Bad news: the Russians hacked Joe Biden.
Microsoft Corp recently alerted one of Democratic presidential candidate Joe Biden’s main election campaign advisory firms that it had been targeted by suspected Russian state-backed hackers, according to three people briefed on the matter.
The hacking attempts targeted staff at Washington-based SKDKnickerbocker, a campaign strategy and communications firm working with Biden and other prominent Democrats, over the past two months, the sources said.
A person familiar with SKDK’s response to the attempts said the hackers failed to gain access to the firm’s networks. “They are well-defended, so there has been no breach,” the person said.
SKDK Vice Chair Hilary Rosen declined to comment. A Biden spokesman did not respond to a request for comment.
Kremlin spokesman Dmitry Peskov dismissed the allegations as “nonsense”. Moscow has repeatedly denied using hacking to interfere in other countries’ elections.
It is actually literal nonsense.
At this point, if Microsoft or the State Department suggested that the best way to stop Russian hackers is to do human sacrifices, the media would report it as fact.
It’s all just so dumb. I come from a good Christian family; I shouldn’t have to engage with this type of weird gibberish.
The hacking attempts on SKDK come as U.S. intelligence agencies have raised alarms about possible efforts by foreign governments to interfere in the November presidential election.
Investigations by former special counsel Robert Mueller and the Senate intelligence committee both concluded that affiliates of the Russian government interfered in the 2016 presidential election, and Mueller has warned that Russia was meddling in the current campaign.
One of the sources said it was not clear whether Biden’s campaign was the target or whether the hackers were attempting to gain access to information about other SKDK clients.
SKDK managing director Anita Dunn was a White House communications director during the Barack Obama presidency and serves the Biden campaign as a senior advisor.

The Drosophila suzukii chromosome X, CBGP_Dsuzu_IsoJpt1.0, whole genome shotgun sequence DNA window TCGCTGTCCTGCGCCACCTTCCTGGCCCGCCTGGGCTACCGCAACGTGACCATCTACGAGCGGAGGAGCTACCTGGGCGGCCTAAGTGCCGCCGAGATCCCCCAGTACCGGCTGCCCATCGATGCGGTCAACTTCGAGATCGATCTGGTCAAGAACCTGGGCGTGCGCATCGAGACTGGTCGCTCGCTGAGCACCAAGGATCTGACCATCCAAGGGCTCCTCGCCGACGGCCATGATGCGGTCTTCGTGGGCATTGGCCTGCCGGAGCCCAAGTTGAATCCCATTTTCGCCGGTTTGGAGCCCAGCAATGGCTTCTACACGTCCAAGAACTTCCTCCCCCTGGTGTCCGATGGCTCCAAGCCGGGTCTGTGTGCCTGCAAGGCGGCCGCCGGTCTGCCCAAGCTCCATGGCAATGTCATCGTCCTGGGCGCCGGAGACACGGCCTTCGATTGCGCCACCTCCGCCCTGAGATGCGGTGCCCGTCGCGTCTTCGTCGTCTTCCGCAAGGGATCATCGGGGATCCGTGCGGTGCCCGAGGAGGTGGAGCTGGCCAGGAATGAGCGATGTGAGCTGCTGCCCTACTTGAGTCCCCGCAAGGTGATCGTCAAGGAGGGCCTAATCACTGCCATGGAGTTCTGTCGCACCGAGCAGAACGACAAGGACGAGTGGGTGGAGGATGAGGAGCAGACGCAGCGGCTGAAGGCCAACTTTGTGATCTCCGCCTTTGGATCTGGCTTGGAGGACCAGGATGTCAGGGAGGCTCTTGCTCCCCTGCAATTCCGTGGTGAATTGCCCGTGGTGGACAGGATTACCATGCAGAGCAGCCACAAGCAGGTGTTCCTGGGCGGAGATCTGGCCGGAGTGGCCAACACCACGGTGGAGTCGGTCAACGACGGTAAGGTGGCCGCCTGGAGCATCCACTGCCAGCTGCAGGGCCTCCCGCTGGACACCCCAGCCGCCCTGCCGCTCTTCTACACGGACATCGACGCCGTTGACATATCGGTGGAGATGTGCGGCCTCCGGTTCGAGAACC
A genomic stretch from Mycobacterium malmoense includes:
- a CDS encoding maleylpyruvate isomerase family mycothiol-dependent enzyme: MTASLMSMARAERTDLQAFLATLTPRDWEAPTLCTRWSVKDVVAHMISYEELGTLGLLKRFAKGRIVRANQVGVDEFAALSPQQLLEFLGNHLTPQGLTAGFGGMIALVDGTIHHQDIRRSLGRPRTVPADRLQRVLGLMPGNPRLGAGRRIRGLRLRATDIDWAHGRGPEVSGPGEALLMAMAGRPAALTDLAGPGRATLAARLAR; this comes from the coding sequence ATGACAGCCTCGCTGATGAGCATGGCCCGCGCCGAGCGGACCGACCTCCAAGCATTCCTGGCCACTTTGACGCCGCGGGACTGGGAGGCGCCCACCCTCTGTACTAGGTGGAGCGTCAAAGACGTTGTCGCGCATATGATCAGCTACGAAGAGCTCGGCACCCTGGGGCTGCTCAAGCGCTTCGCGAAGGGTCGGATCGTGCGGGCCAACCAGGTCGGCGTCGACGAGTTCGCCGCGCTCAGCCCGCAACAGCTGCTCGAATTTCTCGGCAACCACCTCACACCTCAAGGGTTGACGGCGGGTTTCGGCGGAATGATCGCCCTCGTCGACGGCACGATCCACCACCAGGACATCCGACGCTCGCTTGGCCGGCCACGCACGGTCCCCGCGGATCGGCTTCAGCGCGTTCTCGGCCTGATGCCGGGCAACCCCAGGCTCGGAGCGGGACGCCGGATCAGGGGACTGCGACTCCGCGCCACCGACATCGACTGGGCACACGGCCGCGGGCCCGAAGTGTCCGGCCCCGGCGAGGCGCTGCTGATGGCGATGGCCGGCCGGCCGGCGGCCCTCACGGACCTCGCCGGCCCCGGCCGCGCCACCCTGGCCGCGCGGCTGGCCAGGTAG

The attempts to infiltrate SKDK were recently flagged to the campaign firm by Microsoft, which identified hackers tied to the Russian government as the likely culprits, according to the three sources briefed on the matter.
The attacks included phishing, a hacking method which seeks to trick users into disclosing passwords, as well as other efforts to infiltrate SKDK’s network, the three sources said.
There you go.
In paragraph 11, we find out that when they said “hacking,” they meant email phishing. Also, “other efforts.”
This has to be the most unserious country that has ever existed, that grown adults can read this and think it is serious.
I’ve said it before and I will say it again: this entire “Russian hackers” thing is like talking about evil spirits or ghosts.
It’s the same phenomenon, psychologically, that you can get people to believe in something without any evidence in order to manipulate them. A hacker, like a ghost, is beyond the comprehension of a normal person, having invisible powers to effect change.
You can’t prove someone hacked something just like you can’t prove that a house is haunted or a person is possessed by demons or practicing witchcraft.
I will say that if the headlines said, “email phishing,” the general reaction would probably be different. People probably know what that is, and probably also know at least on some level that you can’t just figure out who sent a phishing email.
Maybe people can also imagine that all kinds of people want to get access to all kinds of networks for all kinds of reasons (usually financial, rather than political), and mass sending automated phishing emails is very cheap?
Probably they can’t imagine that people who want to blame Russia for things could be sending out phishing emails and then blaming Russia for them. Because you’re not allowed to say those two Latin words in our current paradigm.